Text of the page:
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|Hook Me(Men of Inked #2) by Chelle Bliss|
How could someone hit a child and leave him in the street to die?
A child… a goddamn innocent little boy.
I looked at Dr. Patel and was struck by the weariness on his face. His eyes were bloodshot, the tiny creases around them looked deeper with big dark circles. I could see that the day had taken a toll on him too. I wasn’t alone in my despair.
I rested my palms against the boy’s chest and felt the silence within, there was no life left to save. “Time of death: seven-twenty-one P.M.” I closed my eyes and took a couple slow, steady breaths before I removed my hands. I wanted to run to the bathroom and throw up.
A third life I couldn’t save.
“I’ll go tell his parents, Mia. You’ve done enough today,” Patel said, placing his hand on my shoulder, giving it a tiny squeeze.
“Thank you, Eric.”
I usually argued with him. I wanted to be the one to talk with the families and help console them, but today, I had nothing. He patted my shoulder before leaving me with the boy that would never age or have the opportunity to experience all the joys in life.
I collapsed in the chair against the wall, pulling out my ponytail; I let my hair fall free. Placing my head in my hands, I ran my fingers through my hair as I tried to collect my thoughts.
More patients needed me, but I just needed a moment to myself. I couldn’t take another loss; I didn’t have anything left to give. Each time I lost someone, a small piece of my heart died.
Light footsteps broke my moment of serenity as I questioned my decision to work in an emergency room instead of an office practice like most of my classmates.
“Sorry to interrupt, Dr. Greco, I need to prep the body for the family to say their goodbyes,” the nurse said, as she grabbed a damp cloth to wipe down his bloodied face.
“It’s okay. I have patients to see. I just needed a moment to myself.”
She gave me a weak smile before beginning to clean the body. I couldn’t watch. I couldn’t take the sounds of the cries and utter grief that would fill this room. It took everything I had to climb to my feet and pull myself together. The ER had an endless stream of people.
I had one hour left until I could go home and crawl in bed.
I thought about moving back to Minnesota after I finished my internship, but Florida had become a part of me. I wanted to wear sandals year round, feel the sunshine on my face, and watch the sunset over the Gulf of Mexico from my beachfront home. I couldn’t go back – snow and I never got along.
My work had become my life, especially in the summer months when my parents went back home. They were snowbirds and came to Florida to enjoy the sunshine and warm weather when the deep freeze hit up North. They’d been gone a month as spring arrived back home. The quietness of my life had become almost deafening when I wasn’t at the hospital. Today I was thankful I didn’t have to go home and put on a cheery smile for them.
I felt needed here. I had something to contribute, something that many people didn’t. The local population was poor and I wanted to help. It had become my calling. I spent my free time helping at the free clinic in town, and helped raise money for the homeless youth that plagued the county.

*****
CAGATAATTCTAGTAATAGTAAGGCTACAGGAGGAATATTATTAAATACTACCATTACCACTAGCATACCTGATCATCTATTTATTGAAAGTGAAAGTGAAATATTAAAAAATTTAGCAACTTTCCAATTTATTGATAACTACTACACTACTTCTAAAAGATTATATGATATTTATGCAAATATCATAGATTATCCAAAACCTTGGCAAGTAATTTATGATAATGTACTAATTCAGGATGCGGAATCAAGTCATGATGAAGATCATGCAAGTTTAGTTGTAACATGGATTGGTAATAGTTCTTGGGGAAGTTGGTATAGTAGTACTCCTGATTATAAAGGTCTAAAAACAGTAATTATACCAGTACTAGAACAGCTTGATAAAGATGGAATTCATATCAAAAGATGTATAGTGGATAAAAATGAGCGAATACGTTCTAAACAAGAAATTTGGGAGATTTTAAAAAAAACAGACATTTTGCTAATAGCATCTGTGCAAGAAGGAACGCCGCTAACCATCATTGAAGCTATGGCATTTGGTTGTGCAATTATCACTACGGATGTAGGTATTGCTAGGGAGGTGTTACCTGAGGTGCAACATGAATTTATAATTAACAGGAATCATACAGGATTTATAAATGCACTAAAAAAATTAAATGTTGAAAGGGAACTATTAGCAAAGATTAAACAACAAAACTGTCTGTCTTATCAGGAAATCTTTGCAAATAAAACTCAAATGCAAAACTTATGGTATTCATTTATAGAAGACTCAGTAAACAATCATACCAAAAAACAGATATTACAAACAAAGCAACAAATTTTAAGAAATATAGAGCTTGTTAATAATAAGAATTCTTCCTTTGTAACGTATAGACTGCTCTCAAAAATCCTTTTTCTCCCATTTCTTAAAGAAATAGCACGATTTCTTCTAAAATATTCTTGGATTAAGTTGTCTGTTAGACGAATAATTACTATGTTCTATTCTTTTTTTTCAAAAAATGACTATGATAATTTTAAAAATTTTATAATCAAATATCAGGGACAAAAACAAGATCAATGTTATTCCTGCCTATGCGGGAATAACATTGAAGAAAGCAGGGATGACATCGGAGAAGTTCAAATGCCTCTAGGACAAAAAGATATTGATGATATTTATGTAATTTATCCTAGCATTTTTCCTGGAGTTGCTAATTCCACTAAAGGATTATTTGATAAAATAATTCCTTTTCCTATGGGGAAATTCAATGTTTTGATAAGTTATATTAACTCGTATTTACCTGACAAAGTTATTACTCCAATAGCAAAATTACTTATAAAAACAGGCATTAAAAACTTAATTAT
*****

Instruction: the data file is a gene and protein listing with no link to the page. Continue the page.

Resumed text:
I stayed for the clinic, where I volunteered, and the chance to make a difference.
My muscles revolted with each kick, every single one screamed for me to stop, but I couldn’t. I worked too damn hard to get to this point in my life to give up now. Sometimes I questioned my sanity for waking up at three in the morning to work out for hours at the gym, but my body had to be strong and I had to be ready to win my next fight.
“Pansy ass,” Rob yelled. “Harder. Your ribs have been healed for weeks. Show me what you’re made of already, Mike.”
He egged me on and did everything in the world to piss me off. Rob had been my trainer for two years. Most days, like today, I wanted to knock his f**king lights out, but I knew his methods were right in the end.
“Your sister hits harder than you,” he teased with a shit-eating grin on his face.
My sister, Izzy, is where the friend-trainer line crossed with Rob and I. They dated for a short time. When Izzy dumped him, I didn’t think we’d continue working together. In typical Rob fashion he brushed it off and moved on to the next notch in his bedpost.
“Cocksucker,” I said, hitting the target in his hand hard enough to cause Rob to stagger backward.
“Better,” he said, as he regained his stance. “Ten more minutes and then we’ll call it a day.”
My drive to be the champion was so strong that I could almost taste the next victory. I wanted to show my family that I had talent and the ability even though at times, at least in the beginning, their support had been questionable until recently.
I won my first two matches and with each victory their support grew and my pop finally started to believe. When my ma said he was bragging to his friends, I knew I had him.
I grew up watching the fights with my pop and his buddies. They yelled at the television and made side bets. He liked to call my fighting career a hobby, but I needed to show him that it was more than that. I was meant to be the champion.
Wanting the gym all to myself when I trained, I paid the owner to wait until six in the morning to open the doors. He liked the idea of the publicity my victory and career would bring to his small town gym in the middle bum f**k Florida and it didn’t hurt that he was Rob’s brother either.
“’Bodies” by Drowning Pool started and it gave me the last push of motivation I needed. Sweat dripped from my brows and stung my eyes. Doing a roundhouse kick, I almost missed the target, nearly hitting Rob in the head.